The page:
The Ocean Beach Planning Board on-line meeting Wednesday, October 7, did not have any OB projects to discuss but did have five interesting action items for the community.

Fencing at Dog Beach

The first one they covered was the following, taken directly from the agenda:

“Action Item #1: Ocean Beach Estuary Enhancement Project – The board will review a proposal from Parks and Rec. to improve the fencing of the estuary at the end of Dog Beach.”

The discussion that followed did not match the agenda description.

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Short-Term Rental Proposal Before San Diego Planning Commission Thursday, Oct.8 – District 2 Residents Encouraged to ‘Fight Back’ by Phone or Written Comment

October 7, 2020 by Staff

The so-called “agreement” on short-term vacation rentals that Councilwoman Jen Campbell brokered will be before the San Diego Planning Commission on Thursday, October 8.

Residents of District 2 are encouraged to fight back and participant easily by phone or by written comment (details inside).

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Dead Trees Walking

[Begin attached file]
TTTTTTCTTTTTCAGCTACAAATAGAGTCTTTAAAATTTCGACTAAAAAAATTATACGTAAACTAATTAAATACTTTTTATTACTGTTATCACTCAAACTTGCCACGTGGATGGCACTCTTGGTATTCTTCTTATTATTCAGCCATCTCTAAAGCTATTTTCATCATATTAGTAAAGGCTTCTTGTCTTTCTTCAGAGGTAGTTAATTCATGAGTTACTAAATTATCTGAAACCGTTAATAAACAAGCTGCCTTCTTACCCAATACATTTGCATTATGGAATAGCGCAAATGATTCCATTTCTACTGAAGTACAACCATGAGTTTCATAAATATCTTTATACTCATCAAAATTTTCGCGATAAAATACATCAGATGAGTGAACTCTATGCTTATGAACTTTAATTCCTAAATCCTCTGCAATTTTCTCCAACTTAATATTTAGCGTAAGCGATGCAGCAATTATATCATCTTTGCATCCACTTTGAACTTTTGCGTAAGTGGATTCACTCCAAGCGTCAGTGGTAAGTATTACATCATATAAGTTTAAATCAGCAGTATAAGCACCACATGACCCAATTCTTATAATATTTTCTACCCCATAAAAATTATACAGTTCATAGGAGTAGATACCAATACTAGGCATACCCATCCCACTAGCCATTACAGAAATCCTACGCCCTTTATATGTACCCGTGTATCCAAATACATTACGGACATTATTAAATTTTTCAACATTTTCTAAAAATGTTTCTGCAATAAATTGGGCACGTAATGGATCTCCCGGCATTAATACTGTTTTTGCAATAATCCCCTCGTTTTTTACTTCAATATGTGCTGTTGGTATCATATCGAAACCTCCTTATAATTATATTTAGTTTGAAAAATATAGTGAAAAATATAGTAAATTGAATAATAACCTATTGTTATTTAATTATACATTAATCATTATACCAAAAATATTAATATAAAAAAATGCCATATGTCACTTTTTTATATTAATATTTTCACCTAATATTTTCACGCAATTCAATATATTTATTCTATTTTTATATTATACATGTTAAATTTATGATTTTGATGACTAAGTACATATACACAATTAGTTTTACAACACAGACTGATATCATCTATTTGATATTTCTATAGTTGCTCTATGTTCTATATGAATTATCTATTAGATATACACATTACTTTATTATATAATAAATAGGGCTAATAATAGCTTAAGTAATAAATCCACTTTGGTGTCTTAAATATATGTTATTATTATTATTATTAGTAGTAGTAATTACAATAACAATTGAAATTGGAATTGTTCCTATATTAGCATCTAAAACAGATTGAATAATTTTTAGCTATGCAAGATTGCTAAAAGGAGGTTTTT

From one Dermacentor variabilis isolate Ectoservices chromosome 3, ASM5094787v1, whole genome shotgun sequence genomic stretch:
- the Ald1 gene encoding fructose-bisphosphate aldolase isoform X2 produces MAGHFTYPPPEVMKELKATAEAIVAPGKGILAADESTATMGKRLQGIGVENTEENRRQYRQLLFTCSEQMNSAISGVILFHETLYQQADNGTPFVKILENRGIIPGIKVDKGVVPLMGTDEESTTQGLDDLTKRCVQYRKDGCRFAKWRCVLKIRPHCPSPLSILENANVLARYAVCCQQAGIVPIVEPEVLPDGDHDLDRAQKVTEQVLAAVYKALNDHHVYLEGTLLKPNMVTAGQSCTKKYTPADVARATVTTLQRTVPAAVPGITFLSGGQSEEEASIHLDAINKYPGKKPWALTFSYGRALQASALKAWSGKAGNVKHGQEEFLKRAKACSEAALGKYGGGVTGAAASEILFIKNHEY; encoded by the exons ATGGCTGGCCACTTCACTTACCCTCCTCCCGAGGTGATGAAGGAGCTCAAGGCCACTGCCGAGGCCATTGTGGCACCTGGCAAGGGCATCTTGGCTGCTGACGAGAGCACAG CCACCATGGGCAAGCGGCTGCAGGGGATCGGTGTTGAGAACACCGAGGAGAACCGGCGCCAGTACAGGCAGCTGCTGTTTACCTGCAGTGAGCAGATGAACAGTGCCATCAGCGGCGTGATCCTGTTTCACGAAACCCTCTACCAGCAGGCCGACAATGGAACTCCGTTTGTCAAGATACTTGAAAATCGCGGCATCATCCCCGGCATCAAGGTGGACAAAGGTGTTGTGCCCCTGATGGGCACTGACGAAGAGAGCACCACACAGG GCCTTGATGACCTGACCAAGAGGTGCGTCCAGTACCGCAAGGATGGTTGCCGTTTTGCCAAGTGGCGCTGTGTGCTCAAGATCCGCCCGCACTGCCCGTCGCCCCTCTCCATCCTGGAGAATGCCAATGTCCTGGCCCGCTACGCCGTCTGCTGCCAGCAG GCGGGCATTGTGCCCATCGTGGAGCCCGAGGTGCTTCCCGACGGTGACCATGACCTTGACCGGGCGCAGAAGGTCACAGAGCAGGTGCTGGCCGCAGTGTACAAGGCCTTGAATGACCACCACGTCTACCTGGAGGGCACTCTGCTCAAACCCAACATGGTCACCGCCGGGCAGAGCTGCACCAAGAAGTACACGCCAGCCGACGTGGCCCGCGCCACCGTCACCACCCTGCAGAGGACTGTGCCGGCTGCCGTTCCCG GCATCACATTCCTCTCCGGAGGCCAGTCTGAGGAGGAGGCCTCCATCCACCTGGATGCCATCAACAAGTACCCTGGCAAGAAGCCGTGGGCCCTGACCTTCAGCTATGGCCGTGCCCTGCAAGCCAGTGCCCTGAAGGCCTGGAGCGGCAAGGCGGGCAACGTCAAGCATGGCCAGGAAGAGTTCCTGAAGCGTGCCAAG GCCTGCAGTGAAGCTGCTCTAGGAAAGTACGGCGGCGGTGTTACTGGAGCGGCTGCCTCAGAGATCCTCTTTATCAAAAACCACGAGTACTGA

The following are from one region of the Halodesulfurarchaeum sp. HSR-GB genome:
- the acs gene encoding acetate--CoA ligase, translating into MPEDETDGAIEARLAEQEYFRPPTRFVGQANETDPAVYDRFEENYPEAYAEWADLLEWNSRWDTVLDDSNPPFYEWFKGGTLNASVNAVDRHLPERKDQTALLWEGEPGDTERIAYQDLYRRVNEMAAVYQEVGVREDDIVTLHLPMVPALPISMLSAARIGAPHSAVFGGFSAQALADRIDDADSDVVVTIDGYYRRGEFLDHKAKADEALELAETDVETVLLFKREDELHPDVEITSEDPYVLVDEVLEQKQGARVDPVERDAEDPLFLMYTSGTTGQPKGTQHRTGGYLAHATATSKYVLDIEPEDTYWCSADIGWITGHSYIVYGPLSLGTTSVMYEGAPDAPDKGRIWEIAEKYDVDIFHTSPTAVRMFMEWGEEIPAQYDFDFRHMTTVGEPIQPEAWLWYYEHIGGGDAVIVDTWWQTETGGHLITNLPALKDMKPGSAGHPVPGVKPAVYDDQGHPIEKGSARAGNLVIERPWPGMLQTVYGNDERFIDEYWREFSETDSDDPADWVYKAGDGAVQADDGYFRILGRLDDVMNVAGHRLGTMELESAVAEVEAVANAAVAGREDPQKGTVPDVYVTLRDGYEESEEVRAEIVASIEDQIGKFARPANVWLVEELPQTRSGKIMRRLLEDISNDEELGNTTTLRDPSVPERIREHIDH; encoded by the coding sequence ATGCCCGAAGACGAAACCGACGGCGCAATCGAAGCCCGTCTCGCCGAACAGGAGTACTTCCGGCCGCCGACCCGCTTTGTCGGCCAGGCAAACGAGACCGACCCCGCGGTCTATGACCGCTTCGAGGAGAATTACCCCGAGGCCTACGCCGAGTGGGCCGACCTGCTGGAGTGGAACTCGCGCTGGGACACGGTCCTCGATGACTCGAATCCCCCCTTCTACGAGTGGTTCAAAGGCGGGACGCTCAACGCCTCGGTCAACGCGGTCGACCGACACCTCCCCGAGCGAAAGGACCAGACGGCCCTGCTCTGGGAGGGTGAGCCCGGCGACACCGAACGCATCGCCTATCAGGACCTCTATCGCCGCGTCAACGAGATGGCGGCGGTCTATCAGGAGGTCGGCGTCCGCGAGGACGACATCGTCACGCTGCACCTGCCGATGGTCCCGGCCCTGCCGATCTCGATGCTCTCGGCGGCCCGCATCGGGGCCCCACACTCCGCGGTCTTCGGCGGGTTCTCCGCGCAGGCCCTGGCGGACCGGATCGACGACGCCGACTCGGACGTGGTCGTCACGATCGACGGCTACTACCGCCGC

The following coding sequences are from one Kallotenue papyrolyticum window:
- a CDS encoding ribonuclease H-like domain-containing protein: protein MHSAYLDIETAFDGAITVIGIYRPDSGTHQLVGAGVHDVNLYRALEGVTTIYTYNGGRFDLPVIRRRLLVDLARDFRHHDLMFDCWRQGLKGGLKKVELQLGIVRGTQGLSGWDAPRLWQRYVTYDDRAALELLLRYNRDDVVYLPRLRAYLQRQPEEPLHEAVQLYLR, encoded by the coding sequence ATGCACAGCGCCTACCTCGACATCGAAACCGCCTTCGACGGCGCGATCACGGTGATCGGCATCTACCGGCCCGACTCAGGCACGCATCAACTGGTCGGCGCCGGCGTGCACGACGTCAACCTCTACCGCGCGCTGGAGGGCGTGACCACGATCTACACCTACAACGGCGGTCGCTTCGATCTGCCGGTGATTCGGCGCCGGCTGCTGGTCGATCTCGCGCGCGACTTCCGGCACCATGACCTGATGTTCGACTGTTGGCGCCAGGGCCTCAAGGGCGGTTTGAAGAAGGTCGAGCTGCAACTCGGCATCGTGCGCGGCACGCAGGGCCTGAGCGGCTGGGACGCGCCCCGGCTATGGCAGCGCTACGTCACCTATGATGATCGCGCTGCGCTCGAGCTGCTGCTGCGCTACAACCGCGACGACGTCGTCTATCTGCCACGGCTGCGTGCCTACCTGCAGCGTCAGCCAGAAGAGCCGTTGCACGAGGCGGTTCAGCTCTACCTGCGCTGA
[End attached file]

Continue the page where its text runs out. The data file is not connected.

October 6, 2020 by Staff

By Geoff Page

The community is about to lose a whole bunch of trees again, and the landscape will be very obviously altered after it happens.

I’ve walked my dogs for several years along the top of the slope, on the east side of Bill Cleator Park, between the park and Correia Middle School. There is a tall chain link fence at the top that separates the school grounds from the slope and the park at the bottom. We walk along a narrow path at the top from Famosa north to the YMCA where we descend to the park by the indoor soccer field.

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OB Rag’s Progressive City, County and State Ballot Recommendations for November 2020

October 5, 2020 by Staff

Here are the OB Rag 2020 Election recommendations. Basically, we took Doug Porter’s recommendations – which we generally agree with – but reversed three of his recommendations. We recommend a “No” on Measure E which would erase the 30 foot height limit in the Midway District. We recommend Barbara Bry for Mayor and in the toss-up for City Attorney for San Diego, we recommend incumbent Mara Elliott. But thanks to Doug, who did a lot of research work, most of the other candidates and proposals we agree with are also outlined below.

San Diego Ballot Measures

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OB Resister Sisters Strike Again! ‘Honk If You Paid More Tax than Trump’

September 29, 2020 by Staff